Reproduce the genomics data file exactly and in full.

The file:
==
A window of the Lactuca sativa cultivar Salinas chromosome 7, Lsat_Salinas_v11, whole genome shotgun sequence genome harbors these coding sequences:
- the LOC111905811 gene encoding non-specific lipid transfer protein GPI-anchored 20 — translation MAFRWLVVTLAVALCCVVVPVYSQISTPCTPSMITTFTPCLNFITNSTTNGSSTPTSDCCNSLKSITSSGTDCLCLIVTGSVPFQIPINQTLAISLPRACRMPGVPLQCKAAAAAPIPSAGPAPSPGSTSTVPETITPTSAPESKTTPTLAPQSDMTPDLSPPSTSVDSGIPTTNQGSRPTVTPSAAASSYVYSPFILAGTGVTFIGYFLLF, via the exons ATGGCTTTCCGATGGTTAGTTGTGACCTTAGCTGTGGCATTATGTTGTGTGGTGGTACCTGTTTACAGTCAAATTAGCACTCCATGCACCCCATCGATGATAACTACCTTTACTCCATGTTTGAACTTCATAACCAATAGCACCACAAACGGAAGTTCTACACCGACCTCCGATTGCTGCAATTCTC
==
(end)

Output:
A window of the Lactuca sativa cultivar Salinas chromosome 7, Lsat_Salinas_v11, whole genome shotgun sequence genome harbors these coding sequences:
- the LOC111905811 gene encoding non-specific lipid transfer protein GPI-anchored 20 — translation MAFRWLVVTLAVALCCVVVPVYSQISTPCTPSMITTFTPCLNFITNSTTNGSSTPTSDCCNSLKSITSSGTDCLCLIVTGSVPFQIPINQTLAISLPRACRMPGVPLQCKAAAAAPIPSAGPAPSPGSTSTVPETITPTSAPESKTTPTLAPQSDMTPDLSPPSTSVDSGIPTTNQGSRPTVTPSAAASSYVYSPFILAGTGVTFIGYFLLF, via the exons ATGGCTTTCCGATGGTTAGTTGTGACCTTAGCTGTGGCATTATGTTGTGTGGTGGTACCTGTTTACAGTCAAATTAGCACTCCATGCACCCCATCGATGATAACTACCTTTACTCCATGTTTGAACTTCATAACCAATAGCACCACAAACGGAAGTTCTACACCGACCTCCGATTGCTGCAATTCTC